BOOK REVIEW / Bookshop Window: Pigs in Heaven by Barbara Kingsolver, Faber, pounds 14.99.

Click to follow
The Independent Culture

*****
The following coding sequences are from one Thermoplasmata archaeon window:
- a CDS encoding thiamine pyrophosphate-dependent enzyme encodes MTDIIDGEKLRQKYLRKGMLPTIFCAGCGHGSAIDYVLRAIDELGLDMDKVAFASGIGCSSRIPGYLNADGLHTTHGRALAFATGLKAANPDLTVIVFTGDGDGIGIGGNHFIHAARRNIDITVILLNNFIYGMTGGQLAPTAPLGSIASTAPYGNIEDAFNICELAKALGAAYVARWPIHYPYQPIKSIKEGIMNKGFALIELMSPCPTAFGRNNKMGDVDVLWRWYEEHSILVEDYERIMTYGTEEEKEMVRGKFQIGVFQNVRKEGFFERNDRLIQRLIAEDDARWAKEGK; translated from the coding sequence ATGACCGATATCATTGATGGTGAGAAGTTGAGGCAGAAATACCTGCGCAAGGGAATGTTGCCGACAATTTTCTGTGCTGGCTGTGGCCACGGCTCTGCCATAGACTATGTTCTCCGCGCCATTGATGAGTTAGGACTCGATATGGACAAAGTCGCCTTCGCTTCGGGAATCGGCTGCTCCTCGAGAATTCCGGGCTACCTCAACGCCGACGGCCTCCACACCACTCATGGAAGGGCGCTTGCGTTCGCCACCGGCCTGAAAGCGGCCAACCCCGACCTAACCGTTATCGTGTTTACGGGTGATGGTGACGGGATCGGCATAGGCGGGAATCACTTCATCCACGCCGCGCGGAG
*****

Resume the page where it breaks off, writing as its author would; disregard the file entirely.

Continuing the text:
Kingsolver has a growing reputation. She writes with verve and she is on the side of the angels. Here she sets up an interesting situation: a Cherokee girl of about three, who has been seriously abused, is dumped in the lap of a pleasant white American woman who unofficially adopts her. An Indian lawyer begins to fight for the rights of the Cherokees to reclaim the child. Our sympathies are with Taylor because she loves and cherishes the child (named Turtle). She has support from her tough old mother and delightful boyfriend Ja, a jazz musician who fizzes with whimsy. The lawyer, too, is not quite the killer she seems. Kingsolver avoids the grosser pitfalls of the PC novel, and has done plenty of colourful research on the Cherokees and their not so disheartening existence these days. But it is a little hard to believe in so much sweetness and light, and there is not enough in the pile-up of dialogue and narrative, much of which is both cute and acute. Most important of all, Kingsolver avoids answering the big question: who abused the child along ago and why? Was he Indian or not? It would have been harder to write if she had followed that murky trail, but the book might have had an edge this lacks, despite its fine high-stepping verbal dressage, its niceness, intelligence and charm.